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August 18, 2015
By Beth Brooks, CAE

I am excited to announce that earlier this month I released my first book, The New CEO's Guide: For new, aspiring or current association Executives (published by ASAE).

In my role at TSAE I council and guide many first-time association CEOs. I have taken that information and coupled it with advice from other experienced CEOs to create a useful guide for new or aspiring CEOs.

The book is available online at the ASAE bookstore, but you can read an excerpt below on the importance of Board orientation (which I am holding for our own new Board members later this week).

Need to hold a Board orientation for your association? TSAE’s new Executive Consulting Services includes Board Orientation and Strategic Planning facilitation by experienced association executives. Learn more

Why Do You Need to Offer Board Orientation?

An excerpt from The New CEO's Guide by Beth Brooks, CAE

Holding an orientation for the full board or new board members allows you the time to fully explain their roles and responsibilities, any legal concerns, and the organization’s finances and strategic initiatives. You may decide to bring in an outside association consultant to facilitate the orientation, Often, hearing this information from an association expert is more powerful than hearing it from staff, especially when talking about roles and responsibilities of CEO versus the board. Even if you bring in a consultant, there are some association-specific topics that you should cover as the CEO, including the strategic plan, financials, and policies. This is your opportunity to show your knowledge of the internal operations, introduce the staff, explain any issues of concern that you have uncovered, and update the board about trends in the industry that may affect the association. 

Bob Harris, CAE, founder of the Nonprofit Center and association consultant, lists the following excellent reasons why you should do board orientation. I recommend that you use these points as part of your discussion with the chairman if you have never had an orientation and as your outline for orientation training if you are doing it on your own.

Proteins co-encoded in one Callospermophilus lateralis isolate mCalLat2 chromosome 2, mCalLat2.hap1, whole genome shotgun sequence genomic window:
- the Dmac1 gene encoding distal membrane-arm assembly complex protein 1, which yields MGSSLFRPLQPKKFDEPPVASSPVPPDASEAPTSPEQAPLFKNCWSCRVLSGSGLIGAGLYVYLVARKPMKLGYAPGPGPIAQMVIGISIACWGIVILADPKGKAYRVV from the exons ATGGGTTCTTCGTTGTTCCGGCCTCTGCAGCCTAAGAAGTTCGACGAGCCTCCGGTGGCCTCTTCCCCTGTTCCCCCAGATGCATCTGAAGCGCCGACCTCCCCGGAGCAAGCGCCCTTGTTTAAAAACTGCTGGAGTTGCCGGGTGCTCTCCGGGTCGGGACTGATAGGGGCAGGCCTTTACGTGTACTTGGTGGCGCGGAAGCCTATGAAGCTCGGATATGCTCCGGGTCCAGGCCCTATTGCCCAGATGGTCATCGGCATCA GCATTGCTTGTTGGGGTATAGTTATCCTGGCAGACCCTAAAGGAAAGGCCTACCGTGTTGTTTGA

Copies must be provided immediately (or by the close of business on that day) in the case of in-person requests and within 30 days in the case of written requests. Reasonable copying fees and postage may be charged.

Associations should have procedures so staff members know of the public record IRS requirements. A simple method is the creation of a notebook or virtual folder in a shared drive or on a service like Dropbox, labeled “IRS Public Records.” The file should include PDF copies of the annual IRS Form 990 for the past three years, the application, and letter of determination.

An alternative and acceptable response to providing copies is to make the documents widely available by posting them on the internet. They can be posted on the association’s website or made available at a site such as

If you follow Harris’ guidelines, the board’s productivity will improve after you ensure that everyone is up to speed. Orientation is one area where you can make a big difference and it will significantly enhance how you are perceived as a leader. Providing this education will cement a good partnership in working with the board. It shows your expertise and clearly defines the roles of the board in relation to you and the staff.

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